Disgraced cycling legend Lance Armstrong’s fierce defence of his record finally collapsed on Thursday as he admitted that his seven Tour de France titles were fuelled by an array of drugs.
“I made my decisions. They’re my mistake,” Armstrong told US talk show host Oprah Winfrey, in his first interview since he was stripped of his record yellow jersey haul and banned from sport for life late last year. “And I’m sitting here today to acknowledge that and to say I’m sorry for that,” said Armstrong, who described years of cheating, lying, and attacking those who had the temerity to doubt him. “I view this situation as one big lie that I repeated a lot of times,” he said. Winfrey’s interview saw Armstrong admit with terse “yes” answers to using the blood-booster EPO, blood-doping transfusions, testosterone and human growth hormone. All were listed by the US Anti-Doping Agency in the damning report on which it based the 41-year-old American’s life ban and the loss of all his cycling achievements since August 1998. Armstrong confirmed details contained in the report such as the existence of the shadowy courier who delivered EPO to riders.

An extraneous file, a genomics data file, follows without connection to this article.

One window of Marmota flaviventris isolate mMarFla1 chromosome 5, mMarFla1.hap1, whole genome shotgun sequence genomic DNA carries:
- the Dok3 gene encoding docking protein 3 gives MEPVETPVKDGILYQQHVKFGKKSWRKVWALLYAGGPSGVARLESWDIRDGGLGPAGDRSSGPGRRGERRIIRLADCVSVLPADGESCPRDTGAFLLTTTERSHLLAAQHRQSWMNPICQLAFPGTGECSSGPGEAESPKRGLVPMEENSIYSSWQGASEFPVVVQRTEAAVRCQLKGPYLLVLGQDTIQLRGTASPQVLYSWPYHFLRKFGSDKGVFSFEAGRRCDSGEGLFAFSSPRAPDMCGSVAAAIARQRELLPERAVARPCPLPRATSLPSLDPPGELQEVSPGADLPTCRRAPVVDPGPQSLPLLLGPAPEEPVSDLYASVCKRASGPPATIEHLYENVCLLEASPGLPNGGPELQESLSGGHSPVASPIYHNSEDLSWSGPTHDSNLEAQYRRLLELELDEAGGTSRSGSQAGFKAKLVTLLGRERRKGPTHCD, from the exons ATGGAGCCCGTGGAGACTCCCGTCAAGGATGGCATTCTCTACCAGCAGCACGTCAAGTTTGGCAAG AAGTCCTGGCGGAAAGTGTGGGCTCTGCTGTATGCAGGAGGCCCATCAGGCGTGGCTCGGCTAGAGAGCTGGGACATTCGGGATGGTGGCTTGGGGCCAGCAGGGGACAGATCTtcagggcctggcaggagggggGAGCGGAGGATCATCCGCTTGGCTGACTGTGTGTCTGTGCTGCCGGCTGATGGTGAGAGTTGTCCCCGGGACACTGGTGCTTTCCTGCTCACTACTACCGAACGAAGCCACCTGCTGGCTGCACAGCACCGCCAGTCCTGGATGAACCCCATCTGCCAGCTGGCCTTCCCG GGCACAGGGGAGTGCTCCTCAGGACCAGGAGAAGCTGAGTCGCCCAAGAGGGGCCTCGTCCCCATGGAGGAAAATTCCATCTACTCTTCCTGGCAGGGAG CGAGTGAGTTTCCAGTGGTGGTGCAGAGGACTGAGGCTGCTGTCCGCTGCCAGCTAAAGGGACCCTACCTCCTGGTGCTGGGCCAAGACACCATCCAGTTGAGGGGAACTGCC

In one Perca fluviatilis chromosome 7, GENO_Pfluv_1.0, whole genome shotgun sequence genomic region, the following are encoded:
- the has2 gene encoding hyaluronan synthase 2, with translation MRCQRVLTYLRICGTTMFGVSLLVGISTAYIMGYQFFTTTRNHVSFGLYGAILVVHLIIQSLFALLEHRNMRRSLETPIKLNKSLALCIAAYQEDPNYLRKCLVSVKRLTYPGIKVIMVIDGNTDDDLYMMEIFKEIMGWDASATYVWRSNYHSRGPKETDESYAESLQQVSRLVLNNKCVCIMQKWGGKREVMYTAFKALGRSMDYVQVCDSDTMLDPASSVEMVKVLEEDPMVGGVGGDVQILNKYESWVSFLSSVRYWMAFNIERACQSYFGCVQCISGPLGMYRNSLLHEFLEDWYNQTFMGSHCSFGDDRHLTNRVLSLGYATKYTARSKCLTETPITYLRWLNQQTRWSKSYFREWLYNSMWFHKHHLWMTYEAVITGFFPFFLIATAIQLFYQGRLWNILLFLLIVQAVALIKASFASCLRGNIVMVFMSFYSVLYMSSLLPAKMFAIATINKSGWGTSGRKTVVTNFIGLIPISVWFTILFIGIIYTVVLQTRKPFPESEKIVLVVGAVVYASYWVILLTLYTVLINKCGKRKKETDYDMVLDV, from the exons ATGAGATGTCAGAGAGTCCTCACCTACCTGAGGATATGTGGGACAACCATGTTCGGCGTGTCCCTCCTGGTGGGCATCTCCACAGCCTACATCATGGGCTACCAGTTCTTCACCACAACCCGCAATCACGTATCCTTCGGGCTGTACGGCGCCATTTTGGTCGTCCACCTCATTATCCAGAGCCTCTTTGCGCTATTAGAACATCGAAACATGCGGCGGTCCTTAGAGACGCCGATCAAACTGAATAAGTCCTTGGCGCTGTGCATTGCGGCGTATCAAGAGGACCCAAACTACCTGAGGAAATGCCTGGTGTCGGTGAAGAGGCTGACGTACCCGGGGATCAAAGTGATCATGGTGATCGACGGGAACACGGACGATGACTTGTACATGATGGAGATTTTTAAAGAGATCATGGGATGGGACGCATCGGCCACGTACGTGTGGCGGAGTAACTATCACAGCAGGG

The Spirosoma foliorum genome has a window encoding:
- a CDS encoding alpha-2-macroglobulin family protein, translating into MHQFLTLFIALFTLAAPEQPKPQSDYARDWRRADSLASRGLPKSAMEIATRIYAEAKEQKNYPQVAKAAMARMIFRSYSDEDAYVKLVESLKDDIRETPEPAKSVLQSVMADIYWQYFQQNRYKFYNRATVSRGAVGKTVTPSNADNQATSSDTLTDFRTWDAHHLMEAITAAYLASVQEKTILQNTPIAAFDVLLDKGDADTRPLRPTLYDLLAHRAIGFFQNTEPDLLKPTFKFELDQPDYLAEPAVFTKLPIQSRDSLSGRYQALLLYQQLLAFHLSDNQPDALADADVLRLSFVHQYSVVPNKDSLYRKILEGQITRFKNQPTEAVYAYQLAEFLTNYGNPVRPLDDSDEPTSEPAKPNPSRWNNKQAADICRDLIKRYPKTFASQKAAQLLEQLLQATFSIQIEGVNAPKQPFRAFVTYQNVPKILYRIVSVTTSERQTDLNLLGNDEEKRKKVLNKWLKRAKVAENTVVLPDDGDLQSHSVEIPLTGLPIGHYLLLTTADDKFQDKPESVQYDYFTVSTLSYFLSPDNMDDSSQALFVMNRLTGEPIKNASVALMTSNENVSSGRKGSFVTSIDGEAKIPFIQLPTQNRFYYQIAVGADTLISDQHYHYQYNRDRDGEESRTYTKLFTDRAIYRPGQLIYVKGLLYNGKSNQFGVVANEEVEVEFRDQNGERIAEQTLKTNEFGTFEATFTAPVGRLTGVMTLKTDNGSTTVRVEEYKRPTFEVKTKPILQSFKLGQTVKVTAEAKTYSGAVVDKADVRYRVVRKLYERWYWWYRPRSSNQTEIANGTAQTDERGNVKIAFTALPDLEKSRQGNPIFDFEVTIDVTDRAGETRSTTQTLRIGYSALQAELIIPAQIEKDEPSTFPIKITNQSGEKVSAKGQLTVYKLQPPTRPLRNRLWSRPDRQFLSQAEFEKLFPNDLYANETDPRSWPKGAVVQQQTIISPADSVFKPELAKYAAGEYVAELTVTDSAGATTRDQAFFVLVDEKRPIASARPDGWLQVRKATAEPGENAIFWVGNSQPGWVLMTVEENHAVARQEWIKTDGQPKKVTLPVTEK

Denied using drugs after retirement
He denied that the International Cycling Union (UCI) covered up a positive drug test from the 2001 Tour of Switzerland, and he denied that he used banned drugs when he returned from retirement and raced in the 2009 and 2010 Tours de France. For many of his admissions, Armstrong related the justifications he made to himself, saying that in the years that he won the Tour from 1999-2005, he did not believe it was possible to capture cycling’s greatest race without doping. Back then, Armstrong said, he didn’t even think of himself as cheating. “…I didn’t view it that way. I viewed it as a level playing field,” he said.
Armstrong — who was stripped of his 2000 Olympic bronze medal hours before the airing of the interview — denied forcing team-mates to dope, but admitted that they may have felt pressure to follow his example. USADA chief Travis Tygart reiterated after the interview that Armstrong must tell his story under oath to have any chance of reducing his life ban. UCI president Pat McQuaid said, “Lance Armstrong’s decision finally to confront his past is an important step forward… to repairing the damage that has been caused to cycling and to restoring confidence in the sport.”Agencies